Tips For Running With Your Dog

Dog on the run

Dog on the run

Are you the athletic sort? Good for you. Not so much? Well, there’s still hope.

Walking, of course, is the best overall exercise because it doesn’t take a gym or fancy equipment, and it’s low-impact, so most of us can do it. Walking the dog is good for you, and for your pooch.

But some dog breeds also make great running partners. And if you want to give your dog more of a workout, you can benefit as well.

First, make sure your dog is healthy enough to run and is a breed that is suited to running. Dogs prone to hip dysplasia, or who may have trouble breathing, like bulldogs, might not be suitable running partners.

Running bearded collie figure from Dogstuff

Running bearded collie figure from Dogstuff

Most mixed breeds don’t have these concerns. Most “working group” dogs are well-suited to running. Your vet can give your dog a clean bill of health and let you know if there are any issues with the breed being a running dog.

If your pooch hasn’t been leading an active lifestyle, you want to start slowly. Walk for 10-15 minutes, twice a day. Once your dog does well with that, try running for two minutes and walking for one, for up to 10 minutes. Over a period of weeks, you can gradually increase your distance and speed — for example, trying to go just 10 percent farther, or 10 percent faster, each week.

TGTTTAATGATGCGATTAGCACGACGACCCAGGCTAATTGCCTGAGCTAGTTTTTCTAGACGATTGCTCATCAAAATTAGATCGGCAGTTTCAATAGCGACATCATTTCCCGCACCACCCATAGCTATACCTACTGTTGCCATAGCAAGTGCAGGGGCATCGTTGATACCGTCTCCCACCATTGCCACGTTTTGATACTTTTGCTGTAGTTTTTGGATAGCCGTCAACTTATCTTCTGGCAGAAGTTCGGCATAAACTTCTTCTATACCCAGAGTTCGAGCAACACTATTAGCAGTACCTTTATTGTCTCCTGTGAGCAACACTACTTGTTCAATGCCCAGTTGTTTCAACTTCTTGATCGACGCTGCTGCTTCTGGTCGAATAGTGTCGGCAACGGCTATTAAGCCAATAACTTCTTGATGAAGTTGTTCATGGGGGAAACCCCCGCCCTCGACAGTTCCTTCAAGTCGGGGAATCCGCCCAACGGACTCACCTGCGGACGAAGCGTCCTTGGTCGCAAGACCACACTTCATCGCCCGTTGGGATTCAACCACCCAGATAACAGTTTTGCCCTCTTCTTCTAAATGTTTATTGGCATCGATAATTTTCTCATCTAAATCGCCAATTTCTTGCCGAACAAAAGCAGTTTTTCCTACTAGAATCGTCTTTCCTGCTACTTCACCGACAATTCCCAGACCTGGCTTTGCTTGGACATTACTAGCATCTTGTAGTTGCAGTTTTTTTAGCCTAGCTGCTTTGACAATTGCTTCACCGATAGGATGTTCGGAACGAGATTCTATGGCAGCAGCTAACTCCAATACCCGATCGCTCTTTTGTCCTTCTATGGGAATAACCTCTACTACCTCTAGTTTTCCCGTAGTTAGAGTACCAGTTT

If you see your dog lagging, slow down. And be sure to build rest days into your schedule. Before you know it, your dog will be healthier and happier — and so will you.

Running Lhasa Apso notecard from Dogstuff

Running Lhasa Apso notecard from Dogstuff

Caveats: If you run at a time of day when visibility is low, use reflective gear, for yourself and your dog. Avoid running in the heat of the day, especially if you run on paved surfaces. Not only can the heat itself be hard on your dog, but the pads on their paws, even though they toughen up, can dry and crack on hot asphalt.

Finally, be sure you bring water and offer it to your dog regularly. Dogs can’t tell us what they need, so keep a close eye out for any signs of distress. If you notice panting, slowing down, foaming at the mouth, weakness, inability to stand, agitation or glazed eyes, cool your dog immediately by thoroughly wetting him with cold water and getting him into the shade or an air-conditioned area, if possible. If your dog does not improve in about 10 minutes, please seek veterinary assistance.

With these simple precautions, running can be great fun for you and your pet. Enjoy!

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